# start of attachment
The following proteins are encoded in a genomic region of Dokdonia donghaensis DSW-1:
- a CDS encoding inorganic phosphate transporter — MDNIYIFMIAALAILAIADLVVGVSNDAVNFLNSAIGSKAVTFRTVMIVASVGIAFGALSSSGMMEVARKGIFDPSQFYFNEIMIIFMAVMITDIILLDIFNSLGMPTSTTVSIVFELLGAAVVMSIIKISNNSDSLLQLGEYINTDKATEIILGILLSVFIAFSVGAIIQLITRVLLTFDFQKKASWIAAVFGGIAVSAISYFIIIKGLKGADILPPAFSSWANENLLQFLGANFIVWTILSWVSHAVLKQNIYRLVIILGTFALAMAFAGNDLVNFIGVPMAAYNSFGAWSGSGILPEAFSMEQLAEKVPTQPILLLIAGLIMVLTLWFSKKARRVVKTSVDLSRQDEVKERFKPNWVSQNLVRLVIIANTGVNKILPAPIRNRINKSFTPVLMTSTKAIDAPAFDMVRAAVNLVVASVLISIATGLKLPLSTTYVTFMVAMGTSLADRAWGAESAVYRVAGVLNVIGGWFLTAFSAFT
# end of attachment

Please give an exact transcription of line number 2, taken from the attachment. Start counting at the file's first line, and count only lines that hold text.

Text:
- a CDS encoding inorganic phosphate transporter — MDNIYIFMIAALAILAIADLVVGVSNDAVNFLNSAIGSKAVTFRTVMIVASVGIAFGALSSSGMMEVARKGIFDPSQFYFNEIMIIFMAVMITDIILLDIFNSLGMPTSTTVSIVFELLGAAVVMSIIKISNNSDSLLQLGEYINTDKATEIILGILLSVFIAFSVGAIIQLITRVLLTFDFQKKASWIAAVFGGIAVSAISYFIIIKGLKGADILPPAFSSWANENLLQFLGANFIVWTILSWVSHAVLKQNIYRLVIILGTFALAMAFAGNDLVNFIGVPMAAYNSFGAWSGSGILPEAFSMEQLAEKVPTQPILLLIAGLIMVLTLWFSKKARRVVKTSVDLSRQDEVKERFKPNWVSQNLVRLVIIANTGVNKILPAPIRNRINKSFTPVLMTSTKAIDAPAFDMVRAAVNLVVASVLISIATGLKLPLSTTYVTFMVAMGTSLADRAWGAESAVYRVAGVLNVIGGWFLTAFSAFT